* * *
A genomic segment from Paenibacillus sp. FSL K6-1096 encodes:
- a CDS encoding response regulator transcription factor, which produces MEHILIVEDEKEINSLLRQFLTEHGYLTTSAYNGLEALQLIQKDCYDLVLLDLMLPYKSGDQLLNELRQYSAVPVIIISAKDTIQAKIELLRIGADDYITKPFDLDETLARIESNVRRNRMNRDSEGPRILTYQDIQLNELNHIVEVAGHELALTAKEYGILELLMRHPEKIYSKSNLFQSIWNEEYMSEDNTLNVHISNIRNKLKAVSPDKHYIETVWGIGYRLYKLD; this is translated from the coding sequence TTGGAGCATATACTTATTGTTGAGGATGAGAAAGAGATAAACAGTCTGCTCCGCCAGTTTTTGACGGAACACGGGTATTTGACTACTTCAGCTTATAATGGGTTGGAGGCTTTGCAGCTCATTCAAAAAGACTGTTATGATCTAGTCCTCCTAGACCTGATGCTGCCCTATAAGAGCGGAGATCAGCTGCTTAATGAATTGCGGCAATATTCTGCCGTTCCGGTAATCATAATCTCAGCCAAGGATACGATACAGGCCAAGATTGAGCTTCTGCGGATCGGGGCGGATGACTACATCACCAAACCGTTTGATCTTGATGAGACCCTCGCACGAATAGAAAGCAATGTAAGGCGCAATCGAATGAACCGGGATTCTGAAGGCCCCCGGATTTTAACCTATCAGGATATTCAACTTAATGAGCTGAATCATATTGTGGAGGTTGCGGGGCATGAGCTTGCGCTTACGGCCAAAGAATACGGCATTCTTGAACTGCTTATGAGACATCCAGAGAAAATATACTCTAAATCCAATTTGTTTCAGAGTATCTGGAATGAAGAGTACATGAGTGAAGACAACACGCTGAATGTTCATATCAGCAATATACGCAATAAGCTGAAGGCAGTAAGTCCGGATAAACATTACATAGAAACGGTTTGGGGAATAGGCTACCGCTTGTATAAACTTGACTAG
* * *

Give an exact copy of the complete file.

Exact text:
A genomic segment from Paenibacillus sp. FSL K6-1096 encodes:
- a CDS encoding response regulator transcription factor, which produces MEHILIVEDEKEINSLLRQFLTEHGYLTTSAYNGLEALQLIQKDCYDLVLLDLMLPYKSGDQLLNELRQYSAVPVIIISAKDTIQAKIELLRIGADDYITKPFDLDETLARIESNVRRNRMNRDSEGPRILTYQDIQLNELNHIVEVAGHELALTAKEYGILELLMRHPEKIYSKSNLFQSIWNEEYMSEDNTLNVHISNIRNKLKAVSPDKHYIETVWGIGYRLYKLD; this is translated from the coding sequence TTGGAGCATATACTTATTGTTGAGGATGAGAAAGAGATAAACAGTCTGCTCCGCCAGTTTTTGACGGAACACGGGTATTTGACTACTTCAGCTTATAATGGGTTGGAGGCTTTGCAGCTCATTCAAAAAGACTGTTATGATCTAGTCCTCCTAGACCTGATGCTGCCCTATAAGAGCGGAGATCAGCTGCTTAATGAATTGCGGCAATATTCTGCCGTTCCGGTAATCATAATCTCAGCCAAGGATACGATACAGGCCAAGATTGAGCTTCTGCGGATCGGGGCGGATGACTACATCACCAAACCGTTTGATCTTGATGAGACCCTCGCACGAATAGAAAGCAATGTAAGGCGCAATCGAATGAACCGGGATTCTGAAGGCCCCCGGATTTTAACCTATCAGGATATTCAACTTAATGAGCTGAATCATATTGTGGAGGTTGCGGGGCATGAGCTTGCGCTTACGGCCAAAGAATACGGCATTCTTGAACTGCTTATGAGACATCCAGAGAAAATATACTCTAAATCCAATTTGTTTCAGAGTATCTGGAATGAAGAGTACATGAGTGAAGACAACACGCTGAATGTTCATATCAGCAATATACGCAATAAGCTGAAGGCAGTAAGTCCGGATAAACATTACATAGAAACGGTTTGGGGAATAGGCTACCGCTTGTATAAACTTGACTAG